McPhee also had the patience early on to keep Tomas Flesichmann around (by signing him to a contract during camp) and to resist moving Brooks Laich (whose performance made Pettinger expendable). He also had the long-range view in mind in bringing Boudreau into the fold as head-coach in Hershey. We said at the start of the season that this was a “no excuses” season. And we had our eyes focused on McPhee when we said it. Thanks for shoving those two words back in our mouth, George.

And thanks to the guy in the owner’s box wearing the Capitals red last night. Ted Leonsis is one shrewd business man – heaven knows one doesn’t get to his station in life without being one. But as much as that, he expressed an immovable and irrepressible optimism in this team as far back as last summer. He did what he does very well – accentuate the positive and take the long view. He let the hockey people do their jobs, but he was there upon the re-signing of Alex Ovechkin, which acted as a force multiplier to the Capitals’ resurgence…more fans, more wins, more goals, more excitement, and as of this morning…more games to play. Ted is, in many respects, the face of this franchise. His visibility and accessibility – unique among owners in professional sports – puts him in the position of having to take a lot of heat for the performance of his team (on and off the ice), some of which we supplied from time to time. But in the end, Ted can celebrate a division championship team (with more, we hope, to come this season). Given the circumstances and the path the club took to get there, we daresay it might be the most gratifying moment in his tenure. He deserves a big helping of thanks this morning.

Thanks, Bruce…thanks, Glen…thanks, George…thanks, Ted. And thanks to the entire Capitals organization. It only gets better from here.


You wanna debate that Hart thing, now??

(AP Photo/Nick Wass)

A PLAYOFF-CLINCHING night: Caps 3 - Panthers 1

Southeast Division Champion

Looks good, doesn’t it?

With a 3-1 decision last night over a game Florida Panther squad, the Caps made their 136-day climb from the low-point of their season complete. The win gave the Caps the division championship and eliminated the Carolina Hurricanes. The Caps now await the results of this afternoon’s action to determine their opponent. It will be either Ottawa or Philadelphia.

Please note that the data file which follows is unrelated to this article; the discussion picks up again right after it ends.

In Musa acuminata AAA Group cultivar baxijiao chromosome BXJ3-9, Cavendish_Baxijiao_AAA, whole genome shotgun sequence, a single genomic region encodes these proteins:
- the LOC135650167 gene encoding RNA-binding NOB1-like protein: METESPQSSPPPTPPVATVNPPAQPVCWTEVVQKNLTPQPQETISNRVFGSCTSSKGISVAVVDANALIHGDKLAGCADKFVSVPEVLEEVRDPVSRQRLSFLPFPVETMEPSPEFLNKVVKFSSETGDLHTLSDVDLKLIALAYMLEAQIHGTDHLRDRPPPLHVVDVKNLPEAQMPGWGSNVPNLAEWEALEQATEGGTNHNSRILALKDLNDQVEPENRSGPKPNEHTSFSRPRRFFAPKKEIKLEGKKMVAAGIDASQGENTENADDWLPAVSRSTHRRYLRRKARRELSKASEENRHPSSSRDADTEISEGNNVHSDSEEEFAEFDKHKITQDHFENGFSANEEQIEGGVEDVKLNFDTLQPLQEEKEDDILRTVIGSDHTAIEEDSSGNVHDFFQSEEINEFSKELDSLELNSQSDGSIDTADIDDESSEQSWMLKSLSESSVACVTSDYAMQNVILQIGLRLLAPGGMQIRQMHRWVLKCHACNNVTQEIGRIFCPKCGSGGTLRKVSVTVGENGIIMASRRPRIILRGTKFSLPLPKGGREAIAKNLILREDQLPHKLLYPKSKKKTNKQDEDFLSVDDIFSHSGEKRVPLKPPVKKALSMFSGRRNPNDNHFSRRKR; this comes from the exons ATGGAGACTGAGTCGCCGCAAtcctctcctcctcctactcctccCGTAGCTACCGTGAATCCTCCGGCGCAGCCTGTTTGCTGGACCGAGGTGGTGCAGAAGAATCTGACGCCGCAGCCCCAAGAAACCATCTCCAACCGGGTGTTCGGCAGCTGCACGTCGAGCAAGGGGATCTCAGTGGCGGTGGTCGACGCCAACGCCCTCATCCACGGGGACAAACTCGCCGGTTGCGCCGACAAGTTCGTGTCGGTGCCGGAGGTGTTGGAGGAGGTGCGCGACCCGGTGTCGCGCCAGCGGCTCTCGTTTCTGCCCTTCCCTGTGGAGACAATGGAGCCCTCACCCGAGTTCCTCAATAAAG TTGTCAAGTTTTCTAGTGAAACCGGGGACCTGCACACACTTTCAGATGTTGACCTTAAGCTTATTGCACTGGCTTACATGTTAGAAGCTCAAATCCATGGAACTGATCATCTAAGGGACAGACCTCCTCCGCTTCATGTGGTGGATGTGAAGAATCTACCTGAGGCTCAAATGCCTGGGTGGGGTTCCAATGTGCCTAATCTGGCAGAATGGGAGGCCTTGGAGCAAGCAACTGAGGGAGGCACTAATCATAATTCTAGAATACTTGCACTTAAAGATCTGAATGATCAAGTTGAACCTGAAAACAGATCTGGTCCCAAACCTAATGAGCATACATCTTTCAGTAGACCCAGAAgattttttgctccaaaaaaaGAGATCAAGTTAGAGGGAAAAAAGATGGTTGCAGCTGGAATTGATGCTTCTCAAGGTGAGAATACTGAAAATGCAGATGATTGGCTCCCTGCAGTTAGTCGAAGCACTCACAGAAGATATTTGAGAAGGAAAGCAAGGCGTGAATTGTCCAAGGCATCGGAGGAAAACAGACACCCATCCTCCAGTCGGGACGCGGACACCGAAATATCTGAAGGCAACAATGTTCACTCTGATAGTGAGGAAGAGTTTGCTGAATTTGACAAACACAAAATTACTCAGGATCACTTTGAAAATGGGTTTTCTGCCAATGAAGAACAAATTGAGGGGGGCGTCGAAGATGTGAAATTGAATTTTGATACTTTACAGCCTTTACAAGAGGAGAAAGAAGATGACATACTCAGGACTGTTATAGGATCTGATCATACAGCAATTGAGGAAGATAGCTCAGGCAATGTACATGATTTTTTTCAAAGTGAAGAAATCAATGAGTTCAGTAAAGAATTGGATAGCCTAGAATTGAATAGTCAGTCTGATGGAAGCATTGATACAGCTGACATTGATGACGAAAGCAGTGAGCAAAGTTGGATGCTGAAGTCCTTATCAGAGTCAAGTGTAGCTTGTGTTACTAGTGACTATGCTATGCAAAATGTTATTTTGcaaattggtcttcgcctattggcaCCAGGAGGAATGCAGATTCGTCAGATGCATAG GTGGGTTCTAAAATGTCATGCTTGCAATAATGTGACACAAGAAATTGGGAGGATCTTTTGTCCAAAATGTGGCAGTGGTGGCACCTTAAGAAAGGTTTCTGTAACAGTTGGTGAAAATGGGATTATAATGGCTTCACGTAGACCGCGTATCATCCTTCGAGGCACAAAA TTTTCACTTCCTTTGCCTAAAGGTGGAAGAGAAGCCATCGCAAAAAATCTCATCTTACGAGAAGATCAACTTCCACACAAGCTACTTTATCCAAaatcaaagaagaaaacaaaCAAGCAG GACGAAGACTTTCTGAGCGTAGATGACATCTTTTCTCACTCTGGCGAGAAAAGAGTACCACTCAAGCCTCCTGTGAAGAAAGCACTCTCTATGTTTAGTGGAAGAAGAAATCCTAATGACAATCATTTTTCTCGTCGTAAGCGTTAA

Who cares?...They’re in!

It was a perfect storm of events that started the evening – Fan Appreciation Night, Alex Ovechkin Bobblehead Night, and the final, playoff-determining game of the season. It made for a larger-than normal crowd for pre-game warm-up, something we suspect the players noticed when coming out for the pre-game skate.

It was a roller coaster of emotion...and noise. The two games earlier this week were mere prelude to the jet-engine roar of the crowd when the Caps took the ice to start the game. Four years of pent-up frustration and disappointment were unleashed.

The Caps started – perhaps understandably – looking as if they were a bit nervous. Cristobal Huet, who has been a vacuum cleaner of technical skill when it comes to avoiding rebounds, was giving up an uncomfortable number of them in the first period, but the Panthers could not convert. One of the biggest problems the Caps had early in the year – an inability to sweep out the trash – did just that when a puck fluttered out of Huet’s reach.

Hoping for a fast start, the Caps were largely held in check by Florida early, and when they weren’t, the impregnable Craig Anderson (he of the 6-0-0, 1.23, .967 record in his last six appearances) was there to keep the Panther net clean. Then, the bad ice in the right wing corner appeared to come to the Caps’ rescue just past the seven-minute mark. Tomas Fleischmann and Brooks Laich applied a persistent two-man forecheck, and Fleischmann liberated the puck from a Panther along the boards. Laich picked it up and chipped it right back to Fleischmann, who then turned, took a step toward the Panther goal, snapped a wrister, and…whiffed in the mush down in the corner. But the puck lay open for Fleischmann to recover. He walked in, pulled Anderson down to the ice, then stepped around him to flick the puck into the vacant cage to give the Caps the lead.

The Caps might have added to that lead, but Anderson denied Brooks Laich from in close off a nice feed from Alex Ovechkin, and then Ovechkin rang the pipe minutes later.

Then, the roars turned into the muffled rumble of concern almost seven minutes into the second period as the Panthers, on a power play, scored on a chip shot from Kamil Kreps at the goal line near the post to goalie Cristobal Huet’s right. The puck somehow snuck behind Huet hugging the post and inside the far pipe, where it barely crossed the line before coming back out, where play continued. At the next stoppage, the play was reviewed and the goal – correctly – awarded.